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Oh Wow.  That is a very nice find.  There are many people that think the 856D was the best IH tractor ever (we can all argue about that, but its certainly a good contender!)  a good clean looking unit like that is very worth putting some work into to get going.

Getting the motor running is the main thing....the rest is just simple stuff in the rear end (hopefully!)

I don't see a TA lever on the left side of the steering column - did you remove it to remove the shields?  It looks like there is just a hole there- not a shaft on a pivot for a lever.  If so, its likely this tractor is what they call a "TA Delete".  If there really is no TA lever or linkage - then the Tranny is just clutch & gears - if it won't move the clutch is bad or its in neutral and won't shift into gear.

You may want to remove the platform to clean on the top of the transmission and watch what the linkages do as you move the shift levers.

I agree the first thing is to get the steering going if possible.   Prime the MCV as noted.   The steering, brakes, and TA (if equipped) all worked off the MCV pump.   3pt and remotes were a separate system.

I think a lotta guys are feeling jelly (red of course) looking at that paint & those tires....

 

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You are correct - just hadn't zoomed in that far!   That makes troubleshooting/fixing it even easier, as there is no TA to deal with as to why it isn't moving.

So the entire rear end is just clutch, 4 speed range, 2 speed Hi-Lo-Reverse, differential, bull gears.   About as simple as can be.

The MCV still powers to steering and brakes.  

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Manual clutch to with no hyd assist ( forget if ours had one when I was a kid it is really the only 856 I been around) should be simple to get to move.I would check linkage,free it up, grease,oil it to get it to move.I would just use bar or something if I had to at top of transmission cover to get it in any  gear to rock it.Be careful that the park lock isn't engaged also. Then I would after it's out of the weeds change hyd filter and had oil.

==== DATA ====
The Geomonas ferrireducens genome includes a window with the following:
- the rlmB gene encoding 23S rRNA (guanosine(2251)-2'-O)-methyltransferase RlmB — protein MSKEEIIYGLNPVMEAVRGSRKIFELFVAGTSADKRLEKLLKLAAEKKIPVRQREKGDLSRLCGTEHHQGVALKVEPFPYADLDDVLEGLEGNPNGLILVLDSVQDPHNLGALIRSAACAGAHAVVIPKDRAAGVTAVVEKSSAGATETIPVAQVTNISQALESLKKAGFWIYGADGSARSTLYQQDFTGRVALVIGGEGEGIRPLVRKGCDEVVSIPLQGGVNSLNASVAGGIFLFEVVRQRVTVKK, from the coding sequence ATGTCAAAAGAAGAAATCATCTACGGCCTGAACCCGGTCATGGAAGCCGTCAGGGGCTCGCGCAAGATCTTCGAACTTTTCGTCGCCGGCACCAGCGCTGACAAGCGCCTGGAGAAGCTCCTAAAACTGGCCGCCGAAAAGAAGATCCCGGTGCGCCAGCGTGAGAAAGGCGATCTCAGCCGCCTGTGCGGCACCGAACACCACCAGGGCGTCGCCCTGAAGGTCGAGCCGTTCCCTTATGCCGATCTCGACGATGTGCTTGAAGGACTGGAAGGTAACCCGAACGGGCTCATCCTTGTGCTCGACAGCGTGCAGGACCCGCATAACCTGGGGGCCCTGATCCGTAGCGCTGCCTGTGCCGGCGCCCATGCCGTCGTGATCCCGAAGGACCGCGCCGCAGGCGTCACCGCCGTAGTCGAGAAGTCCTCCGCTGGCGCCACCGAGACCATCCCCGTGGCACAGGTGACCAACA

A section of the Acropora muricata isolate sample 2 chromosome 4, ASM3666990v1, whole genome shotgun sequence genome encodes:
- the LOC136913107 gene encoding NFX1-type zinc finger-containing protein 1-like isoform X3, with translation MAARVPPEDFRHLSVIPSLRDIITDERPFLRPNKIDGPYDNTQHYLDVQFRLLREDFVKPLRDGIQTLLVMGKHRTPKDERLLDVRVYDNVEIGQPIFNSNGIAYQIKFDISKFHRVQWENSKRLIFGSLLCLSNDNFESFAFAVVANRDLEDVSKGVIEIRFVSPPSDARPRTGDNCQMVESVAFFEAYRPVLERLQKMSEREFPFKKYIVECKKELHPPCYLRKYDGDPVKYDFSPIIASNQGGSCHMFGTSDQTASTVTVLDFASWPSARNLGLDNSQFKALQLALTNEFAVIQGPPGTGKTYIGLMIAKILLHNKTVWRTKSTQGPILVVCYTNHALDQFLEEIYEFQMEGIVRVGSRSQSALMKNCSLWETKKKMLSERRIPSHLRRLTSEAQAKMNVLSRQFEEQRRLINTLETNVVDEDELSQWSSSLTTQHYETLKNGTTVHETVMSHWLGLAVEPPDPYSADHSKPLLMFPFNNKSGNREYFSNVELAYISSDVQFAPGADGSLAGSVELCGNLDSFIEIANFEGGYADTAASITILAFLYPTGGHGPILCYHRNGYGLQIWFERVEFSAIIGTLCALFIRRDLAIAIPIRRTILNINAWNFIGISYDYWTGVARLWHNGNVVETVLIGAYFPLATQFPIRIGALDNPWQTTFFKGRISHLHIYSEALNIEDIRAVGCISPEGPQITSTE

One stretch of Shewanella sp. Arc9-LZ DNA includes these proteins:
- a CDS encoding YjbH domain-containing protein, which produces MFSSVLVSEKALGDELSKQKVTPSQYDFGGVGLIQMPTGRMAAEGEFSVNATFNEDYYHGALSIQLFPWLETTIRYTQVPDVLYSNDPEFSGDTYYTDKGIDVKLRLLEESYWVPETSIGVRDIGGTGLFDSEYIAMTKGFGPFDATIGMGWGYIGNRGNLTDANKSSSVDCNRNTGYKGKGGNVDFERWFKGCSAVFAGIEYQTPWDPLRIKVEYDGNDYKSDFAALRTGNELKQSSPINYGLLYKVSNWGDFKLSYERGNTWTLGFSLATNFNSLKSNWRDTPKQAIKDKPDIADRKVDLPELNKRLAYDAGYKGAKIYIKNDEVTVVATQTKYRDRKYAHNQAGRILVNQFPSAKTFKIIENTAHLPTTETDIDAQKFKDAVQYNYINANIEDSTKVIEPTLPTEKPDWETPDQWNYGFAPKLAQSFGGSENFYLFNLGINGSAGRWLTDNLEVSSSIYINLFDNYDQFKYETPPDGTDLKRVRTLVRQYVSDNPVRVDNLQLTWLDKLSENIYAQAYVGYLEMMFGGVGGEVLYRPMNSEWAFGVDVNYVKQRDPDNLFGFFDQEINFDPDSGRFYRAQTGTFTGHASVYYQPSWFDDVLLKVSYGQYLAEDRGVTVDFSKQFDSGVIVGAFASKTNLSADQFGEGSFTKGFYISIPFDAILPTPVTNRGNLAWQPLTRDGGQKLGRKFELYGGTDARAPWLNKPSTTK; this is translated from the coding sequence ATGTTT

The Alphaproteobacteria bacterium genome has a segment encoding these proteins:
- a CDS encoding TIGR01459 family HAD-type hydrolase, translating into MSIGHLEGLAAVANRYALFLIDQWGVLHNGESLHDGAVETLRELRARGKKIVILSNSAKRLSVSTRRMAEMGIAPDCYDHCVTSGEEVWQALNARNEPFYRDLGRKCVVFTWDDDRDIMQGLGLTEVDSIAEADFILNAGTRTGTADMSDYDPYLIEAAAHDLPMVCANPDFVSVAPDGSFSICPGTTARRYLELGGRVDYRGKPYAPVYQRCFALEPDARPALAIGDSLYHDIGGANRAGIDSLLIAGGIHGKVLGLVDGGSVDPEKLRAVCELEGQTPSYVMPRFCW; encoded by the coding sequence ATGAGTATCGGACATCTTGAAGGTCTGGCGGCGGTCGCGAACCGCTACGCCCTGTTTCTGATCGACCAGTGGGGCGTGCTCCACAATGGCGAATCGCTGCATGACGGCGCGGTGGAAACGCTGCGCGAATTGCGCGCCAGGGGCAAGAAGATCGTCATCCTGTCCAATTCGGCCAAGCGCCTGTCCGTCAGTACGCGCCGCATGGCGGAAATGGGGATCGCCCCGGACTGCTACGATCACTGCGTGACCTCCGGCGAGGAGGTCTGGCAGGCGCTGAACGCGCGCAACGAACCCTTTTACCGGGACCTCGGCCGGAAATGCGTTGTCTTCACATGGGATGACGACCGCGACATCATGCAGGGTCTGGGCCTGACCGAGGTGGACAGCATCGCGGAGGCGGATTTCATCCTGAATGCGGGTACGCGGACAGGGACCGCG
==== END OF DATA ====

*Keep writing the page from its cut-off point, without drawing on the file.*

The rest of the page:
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Good find there. Keep after it ,you’ll get going . ,sorry dont have any advice other than change all the fluids and filters ,air cleaner 

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Sounds like the shifter housing is missing from the right side of the steering console, and all you have there are levers. There should be a box surrounding the shift levers with guides and labels to tell you what gear you're in.

Range lever should move sideways in Neutral to engage the Reverse shift linkage, to the right and back toward you for Reverse. It's a lower case "h" pattern.

Put some hydraulic fluid in it. Universal Tractor Transmission Fluid is fine. 

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On 8/18/2023 at 5:14 PM, from H to 80 said:

Any tractor sitting in the weeds around here, isn't worth loading,i'm jealous.

I've got to pay closer attention to my weeds?